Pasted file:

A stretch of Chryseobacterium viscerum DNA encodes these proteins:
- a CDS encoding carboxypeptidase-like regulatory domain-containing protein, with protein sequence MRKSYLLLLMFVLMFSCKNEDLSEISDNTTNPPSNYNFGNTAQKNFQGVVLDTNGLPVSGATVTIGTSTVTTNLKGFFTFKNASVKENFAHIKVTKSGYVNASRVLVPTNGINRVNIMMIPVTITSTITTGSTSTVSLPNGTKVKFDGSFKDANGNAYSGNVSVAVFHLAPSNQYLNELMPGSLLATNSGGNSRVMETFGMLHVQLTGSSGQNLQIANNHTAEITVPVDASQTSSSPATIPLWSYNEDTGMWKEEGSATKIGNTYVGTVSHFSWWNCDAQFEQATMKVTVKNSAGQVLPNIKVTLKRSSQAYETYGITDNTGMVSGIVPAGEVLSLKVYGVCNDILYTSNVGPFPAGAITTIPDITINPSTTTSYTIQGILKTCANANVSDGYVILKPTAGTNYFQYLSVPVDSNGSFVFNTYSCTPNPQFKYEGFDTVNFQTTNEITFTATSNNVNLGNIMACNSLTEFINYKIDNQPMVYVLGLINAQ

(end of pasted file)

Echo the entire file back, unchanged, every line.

A stretch of Chryseobacterium viscerum DNA encodes these proteins:
- a CDS encoding carboxypeptidase-like regulatory domain-containing protein, with protein sequence MRKSYLLLLMFVLMFSCKNEDLSEISDNTTNPPSNYNFGNTAQKNFQGVVLDTNGLPVSGATVTIGTSTVTTNLKGFFTFKNASVKENFAHIKVTKSGYVNASRVLVPTNGINRVNIMMIPVTITSTITTGSTSTVSLPNGTKVKFDGSFKDANGNAYSGNVSVAVFHLAPSNQYLNELMPGSLLATNSGGNSRVMETFGMLHVQLTGSSGQNLQIANNHTAEITVPVDASQTSSSPATIPLWSYNEDTGMWKEEGSATKIGNTYVGTVSHFSWWNCDAQFEQATMKVTVKNSAGQVLPNIKVTLKRSSQAYETYGITDNTGMVSGIVPAGEVLSLKVYGVCNDILYTSNVGPFPAGAITTIPDITINPSTTTSYTIQGILKTCANANVSDGYVILKPTAGTNYFQYLSVPVDSNGSFVFNTYSCTPNPQFKYEGFDTVNFQTTNEITFTATSNNVNLGNIMACNSLTEFINYKIDNQPMVYVLGLINAQ